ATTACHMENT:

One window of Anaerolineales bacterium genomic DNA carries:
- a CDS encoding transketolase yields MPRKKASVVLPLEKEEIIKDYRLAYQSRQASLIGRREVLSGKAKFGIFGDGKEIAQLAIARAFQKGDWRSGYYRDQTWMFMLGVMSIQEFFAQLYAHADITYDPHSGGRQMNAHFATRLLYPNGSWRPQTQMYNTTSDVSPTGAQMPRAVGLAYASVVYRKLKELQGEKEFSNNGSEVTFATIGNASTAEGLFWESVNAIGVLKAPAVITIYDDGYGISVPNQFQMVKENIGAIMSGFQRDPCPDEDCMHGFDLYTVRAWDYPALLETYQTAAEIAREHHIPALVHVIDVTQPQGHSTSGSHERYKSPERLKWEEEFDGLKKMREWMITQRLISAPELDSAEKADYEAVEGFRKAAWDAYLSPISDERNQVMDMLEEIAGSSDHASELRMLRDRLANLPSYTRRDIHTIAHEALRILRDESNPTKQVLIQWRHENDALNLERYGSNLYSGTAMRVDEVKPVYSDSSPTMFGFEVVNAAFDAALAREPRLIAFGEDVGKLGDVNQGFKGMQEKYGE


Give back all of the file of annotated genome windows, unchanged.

One window of Anaerolineales bacterium genomic DNA carries:
- a CDS encoding transketolase yields MPRKKASVVLPLEKEEIIKDYRLAYQSRQASLIGRREVLSGKAKFGIFGDGKEIAQLAIARAFQKGDWRSGYYRDQTWMFMLGVMSIQEFFAQLYAHADITYDPHSGGRQMNAHFATRLLYPNGSWRPQTQMYNTTSDVSPTGAQMPRAVGLAYASVVYRKLKELQGEKEFSNNGSEVTFATIGNASTAEGLFWESVNAIGVLKAPAVITIYDDGYGISVPNQFQMVKENIGAIMSGFQRDPCPDEDCMHGFDLYTVRAWDYPALLETYQTAAEIAREHHIPALVHVIDVTQPQGHSTSGSHERYKSPERLKWEEEFDGLKKMREWMITQRLISAPELDSAEKADYEAVEGFRKAAWDAYLSPISDERNQVMDMLEEIAGSSDHASELRMLRDRLANLPSYTRRDIHTIAHEALRILRDESNPTKQVLIQWRHENDALNLERYGSNLYSGTAMRVDEVKPVYSDSSPTMFGFEVVNAAFDAALAREPRLIAFGEDVGKLGDVNQGFKGMQEKYGE